1927: Queens’ Greek Stronghold
A Haven Found In Astoria
By Theresa Juva
Youngsters perform traditional folk songs and dances during celebration of Greek Independence Day event, Friday, March 23.
On the Tuesday before Palm Sunday at St. Demetrios Greek Orthodox Church on 31st Drive in Astoria, the smell of palm filled the church basement. Women at tables rustled through piles of reeds as they twisted them into the crosses for the weekend services. Conversations in Greek floated from the room.
Since the 1920s, Astoria has been an attractive area for Greek immigrants who wanted to be close to Manhattan to work, but far enough away to have space to build their own homes.
Reverend John Antonopoulos has lived in Astoria since 1961, but his father Konstantinos was one of the first Greeks in the area when he moved to Western Queens in 1918. He worked as a florist outside the subway stations in Manhattan and lived in Astoria until he decided to move back to Greece in 1930.
But the borough continued to attract more Greek families and by 1923, the Stell, Tourpou, and Altomerianos families settled in Astoria, a neighborhood named after the famous fur merchant John Jacob Astor.
It would be more than 30 years until the Antonopoulos family returned to Astoria: Rev. John moved there in 1964 after he was ordained and assigned to the predominantly Greek neighborhood. He is currently writing a book in Greek on Astoria’s history called, “The Community of St. Demetrios of Astoria in the Arena of the Greek Church in America.”
He attributes the large Greek population to strong family ties and Astoria’s proximity to Manhattan where families traditionally owned luncheonettes.
By 1928, the community was planting itself in the form of churches. Antonopoulos noted that 14 families banded together and bought a plot of land on 31st Street across from where St. Demetrios now sits—a temporary space for worship until St. Demetrios opened in 1927.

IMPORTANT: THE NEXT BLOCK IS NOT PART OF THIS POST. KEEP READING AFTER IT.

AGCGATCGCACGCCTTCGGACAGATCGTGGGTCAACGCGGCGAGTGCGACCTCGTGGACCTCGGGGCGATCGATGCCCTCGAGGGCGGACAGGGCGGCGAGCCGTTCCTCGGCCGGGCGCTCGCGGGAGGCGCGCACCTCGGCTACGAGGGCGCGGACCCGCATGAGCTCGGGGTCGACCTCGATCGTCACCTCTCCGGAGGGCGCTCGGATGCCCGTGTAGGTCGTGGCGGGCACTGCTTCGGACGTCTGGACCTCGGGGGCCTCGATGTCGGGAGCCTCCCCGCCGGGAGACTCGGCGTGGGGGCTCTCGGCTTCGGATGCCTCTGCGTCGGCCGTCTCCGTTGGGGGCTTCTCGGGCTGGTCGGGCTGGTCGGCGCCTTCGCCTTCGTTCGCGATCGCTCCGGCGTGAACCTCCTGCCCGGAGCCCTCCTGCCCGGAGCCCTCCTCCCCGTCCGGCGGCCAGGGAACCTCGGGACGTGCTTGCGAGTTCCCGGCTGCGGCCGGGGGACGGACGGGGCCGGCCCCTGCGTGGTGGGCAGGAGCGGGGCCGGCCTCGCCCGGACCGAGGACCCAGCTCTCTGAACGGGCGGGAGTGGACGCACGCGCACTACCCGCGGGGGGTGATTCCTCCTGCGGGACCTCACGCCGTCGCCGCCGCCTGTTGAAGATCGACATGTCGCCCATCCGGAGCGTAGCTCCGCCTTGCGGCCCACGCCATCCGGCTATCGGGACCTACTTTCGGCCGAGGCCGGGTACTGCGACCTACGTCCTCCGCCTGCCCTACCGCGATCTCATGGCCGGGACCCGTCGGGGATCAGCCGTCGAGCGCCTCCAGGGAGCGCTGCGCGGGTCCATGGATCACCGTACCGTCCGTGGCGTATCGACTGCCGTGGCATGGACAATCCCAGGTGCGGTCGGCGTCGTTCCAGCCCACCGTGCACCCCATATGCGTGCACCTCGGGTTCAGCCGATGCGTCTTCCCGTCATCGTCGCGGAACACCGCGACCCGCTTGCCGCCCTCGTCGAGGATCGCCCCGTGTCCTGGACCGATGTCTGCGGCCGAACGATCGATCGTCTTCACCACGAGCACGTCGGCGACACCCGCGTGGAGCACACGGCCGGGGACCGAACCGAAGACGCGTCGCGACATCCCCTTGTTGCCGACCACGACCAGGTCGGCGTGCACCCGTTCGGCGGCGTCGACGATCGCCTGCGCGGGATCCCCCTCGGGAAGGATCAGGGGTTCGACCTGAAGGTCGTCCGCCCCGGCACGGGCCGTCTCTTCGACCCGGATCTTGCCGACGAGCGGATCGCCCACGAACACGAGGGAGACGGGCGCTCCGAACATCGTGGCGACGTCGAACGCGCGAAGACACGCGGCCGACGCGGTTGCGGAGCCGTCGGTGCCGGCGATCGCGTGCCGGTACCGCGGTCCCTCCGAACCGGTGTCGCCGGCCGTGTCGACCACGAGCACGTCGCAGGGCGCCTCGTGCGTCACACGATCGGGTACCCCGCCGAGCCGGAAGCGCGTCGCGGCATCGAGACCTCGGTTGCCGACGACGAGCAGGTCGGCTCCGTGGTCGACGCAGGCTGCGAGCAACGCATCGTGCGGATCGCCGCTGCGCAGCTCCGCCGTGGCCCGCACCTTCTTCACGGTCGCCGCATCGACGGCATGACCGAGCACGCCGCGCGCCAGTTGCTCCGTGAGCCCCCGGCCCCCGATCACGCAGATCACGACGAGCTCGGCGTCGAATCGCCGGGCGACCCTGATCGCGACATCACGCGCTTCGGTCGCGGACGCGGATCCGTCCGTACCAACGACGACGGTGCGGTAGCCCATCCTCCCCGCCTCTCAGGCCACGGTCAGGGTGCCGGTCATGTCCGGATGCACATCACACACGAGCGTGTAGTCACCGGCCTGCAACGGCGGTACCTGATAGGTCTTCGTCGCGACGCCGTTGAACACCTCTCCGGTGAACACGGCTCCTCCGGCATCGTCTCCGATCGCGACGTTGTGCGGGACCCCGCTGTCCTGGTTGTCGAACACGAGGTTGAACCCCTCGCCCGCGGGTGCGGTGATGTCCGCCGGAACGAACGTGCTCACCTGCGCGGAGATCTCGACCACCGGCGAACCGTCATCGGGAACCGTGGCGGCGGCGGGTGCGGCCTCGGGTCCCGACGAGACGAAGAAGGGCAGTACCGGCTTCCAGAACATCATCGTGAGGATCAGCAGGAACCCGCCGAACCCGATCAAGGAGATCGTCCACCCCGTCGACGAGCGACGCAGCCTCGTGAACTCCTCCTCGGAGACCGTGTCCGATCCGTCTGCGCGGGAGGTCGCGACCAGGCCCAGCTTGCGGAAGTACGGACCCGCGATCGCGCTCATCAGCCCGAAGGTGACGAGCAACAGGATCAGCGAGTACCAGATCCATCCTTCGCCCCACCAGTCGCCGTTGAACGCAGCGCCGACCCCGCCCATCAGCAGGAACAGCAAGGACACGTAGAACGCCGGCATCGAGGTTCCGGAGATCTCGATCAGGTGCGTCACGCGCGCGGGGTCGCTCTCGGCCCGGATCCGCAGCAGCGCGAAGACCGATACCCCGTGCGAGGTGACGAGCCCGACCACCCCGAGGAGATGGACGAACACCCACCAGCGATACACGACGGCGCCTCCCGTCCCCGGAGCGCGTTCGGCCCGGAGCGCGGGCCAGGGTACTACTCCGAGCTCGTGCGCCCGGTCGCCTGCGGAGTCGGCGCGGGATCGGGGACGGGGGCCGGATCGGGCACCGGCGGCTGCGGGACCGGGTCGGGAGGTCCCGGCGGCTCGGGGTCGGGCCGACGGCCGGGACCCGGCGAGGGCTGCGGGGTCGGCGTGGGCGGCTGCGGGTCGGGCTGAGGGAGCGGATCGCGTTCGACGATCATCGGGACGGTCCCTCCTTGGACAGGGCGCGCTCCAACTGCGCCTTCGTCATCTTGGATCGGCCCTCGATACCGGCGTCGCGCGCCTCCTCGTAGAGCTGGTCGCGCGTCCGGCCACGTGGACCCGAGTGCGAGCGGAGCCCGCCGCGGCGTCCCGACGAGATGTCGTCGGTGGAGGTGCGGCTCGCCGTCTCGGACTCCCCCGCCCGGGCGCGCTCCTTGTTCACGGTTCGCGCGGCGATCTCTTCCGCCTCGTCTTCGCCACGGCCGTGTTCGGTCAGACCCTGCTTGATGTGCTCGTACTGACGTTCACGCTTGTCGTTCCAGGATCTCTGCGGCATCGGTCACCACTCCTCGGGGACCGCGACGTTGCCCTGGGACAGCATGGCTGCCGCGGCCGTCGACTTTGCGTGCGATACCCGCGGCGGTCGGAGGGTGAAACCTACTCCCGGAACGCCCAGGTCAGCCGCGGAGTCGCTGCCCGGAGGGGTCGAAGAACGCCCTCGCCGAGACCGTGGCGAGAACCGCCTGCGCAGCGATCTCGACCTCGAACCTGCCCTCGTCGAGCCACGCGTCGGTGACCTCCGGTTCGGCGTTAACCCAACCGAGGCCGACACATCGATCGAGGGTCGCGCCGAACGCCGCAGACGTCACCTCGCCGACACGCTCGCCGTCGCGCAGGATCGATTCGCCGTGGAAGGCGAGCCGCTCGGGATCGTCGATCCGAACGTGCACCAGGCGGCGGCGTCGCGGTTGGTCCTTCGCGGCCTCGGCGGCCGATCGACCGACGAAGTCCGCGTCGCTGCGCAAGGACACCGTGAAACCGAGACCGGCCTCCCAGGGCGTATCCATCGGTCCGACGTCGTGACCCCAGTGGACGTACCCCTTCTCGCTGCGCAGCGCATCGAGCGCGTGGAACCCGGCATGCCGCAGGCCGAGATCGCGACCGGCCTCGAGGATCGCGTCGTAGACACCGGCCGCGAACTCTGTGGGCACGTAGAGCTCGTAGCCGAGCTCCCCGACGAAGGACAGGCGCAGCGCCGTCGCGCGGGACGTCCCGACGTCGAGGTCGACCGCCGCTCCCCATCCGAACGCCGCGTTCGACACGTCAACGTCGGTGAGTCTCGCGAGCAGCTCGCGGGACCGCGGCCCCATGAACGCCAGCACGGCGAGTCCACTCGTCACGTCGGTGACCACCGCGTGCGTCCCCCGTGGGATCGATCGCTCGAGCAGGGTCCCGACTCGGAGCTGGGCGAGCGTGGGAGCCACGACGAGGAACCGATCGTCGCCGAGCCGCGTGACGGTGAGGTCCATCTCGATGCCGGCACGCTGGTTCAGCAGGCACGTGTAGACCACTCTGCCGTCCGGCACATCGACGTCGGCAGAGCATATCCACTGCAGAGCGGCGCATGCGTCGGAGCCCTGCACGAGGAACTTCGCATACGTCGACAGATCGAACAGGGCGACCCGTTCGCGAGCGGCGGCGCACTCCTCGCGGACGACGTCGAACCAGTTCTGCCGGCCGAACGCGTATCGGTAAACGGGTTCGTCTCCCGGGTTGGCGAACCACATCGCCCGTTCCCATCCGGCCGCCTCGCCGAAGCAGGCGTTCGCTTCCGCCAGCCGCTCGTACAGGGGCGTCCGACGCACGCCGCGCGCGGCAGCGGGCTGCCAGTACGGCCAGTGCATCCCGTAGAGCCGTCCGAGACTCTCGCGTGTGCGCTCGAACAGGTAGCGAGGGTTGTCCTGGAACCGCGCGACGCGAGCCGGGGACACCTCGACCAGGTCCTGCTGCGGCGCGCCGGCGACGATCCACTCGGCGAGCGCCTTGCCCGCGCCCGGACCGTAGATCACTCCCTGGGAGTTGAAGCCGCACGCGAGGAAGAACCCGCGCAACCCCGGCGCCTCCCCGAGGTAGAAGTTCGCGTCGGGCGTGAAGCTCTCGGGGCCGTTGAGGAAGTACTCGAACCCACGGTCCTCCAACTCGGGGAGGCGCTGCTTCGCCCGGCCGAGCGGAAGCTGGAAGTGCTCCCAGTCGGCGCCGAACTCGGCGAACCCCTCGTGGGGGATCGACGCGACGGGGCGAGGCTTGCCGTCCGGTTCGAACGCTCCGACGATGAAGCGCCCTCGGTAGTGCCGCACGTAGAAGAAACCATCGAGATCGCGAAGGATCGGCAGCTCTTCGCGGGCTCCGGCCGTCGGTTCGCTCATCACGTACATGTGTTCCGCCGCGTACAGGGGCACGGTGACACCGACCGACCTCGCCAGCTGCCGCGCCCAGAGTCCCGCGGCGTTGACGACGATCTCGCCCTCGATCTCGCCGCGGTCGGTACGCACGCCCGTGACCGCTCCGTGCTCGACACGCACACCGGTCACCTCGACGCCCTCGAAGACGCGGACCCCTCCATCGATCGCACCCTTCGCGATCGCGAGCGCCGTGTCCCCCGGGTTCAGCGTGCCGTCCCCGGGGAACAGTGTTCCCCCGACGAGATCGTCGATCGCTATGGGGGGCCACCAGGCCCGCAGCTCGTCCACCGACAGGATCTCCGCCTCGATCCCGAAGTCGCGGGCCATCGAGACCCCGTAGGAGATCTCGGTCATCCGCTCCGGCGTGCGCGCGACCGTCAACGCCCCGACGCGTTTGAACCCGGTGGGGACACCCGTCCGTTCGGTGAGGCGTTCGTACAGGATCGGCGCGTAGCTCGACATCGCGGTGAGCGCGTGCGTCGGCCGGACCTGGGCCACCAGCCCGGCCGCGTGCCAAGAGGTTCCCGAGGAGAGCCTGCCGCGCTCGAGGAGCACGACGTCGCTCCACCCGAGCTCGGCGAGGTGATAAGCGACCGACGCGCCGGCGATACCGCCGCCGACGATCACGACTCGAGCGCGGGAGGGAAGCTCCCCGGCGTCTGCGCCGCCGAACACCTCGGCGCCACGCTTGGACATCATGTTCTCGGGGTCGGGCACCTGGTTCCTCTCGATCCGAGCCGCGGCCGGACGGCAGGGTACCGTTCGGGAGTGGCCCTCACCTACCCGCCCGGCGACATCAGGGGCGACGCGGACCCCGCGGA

“The church was the center of the whole thing,” Antonopoulos said. “They hear the music and language; they thought it was home,” he said of the Greek immigrants who flocked to the church and community center. It flourished as a place for faith and culture and by the 1970s, 3,500 families were registered at St. Demetrios.
At the school next door that teaches Greek, Greek history and the Greek Orthodox religion, 750 children were enrolled in 1975.
But Antonopoulos acknowledges that the neighborhood has changed.
With a new wave of immigrants from Asia and the Middle East, Antonopoulos said the number of Greeks has sharply declined since the 1980s. Many families, he said, after achieving financial success with businesses in Astoria, have moved to the suburbs. St. Demetrios enrollment reflects this change: today, there are fewer than 2,000 families registered.
Despite the shrinking population, Antonopoulos said the community remains strong.
“I’ve been here 41 years,” he said. “I come here young and grew up with these people. I share everything with these people.”
As for his book of Astoria history that has been put together from resident stories, church records and old photos, Antonopoulos said he hopes it will serve as a lasting memory.
“Besides my work here,” he said, I want to leave some history.”
1927: Double Indemnity Killings
The Trial That Sparked The City
By Matt Hampton
Fred MacMurray and Edward G. Robinson in “Double Indemnity.”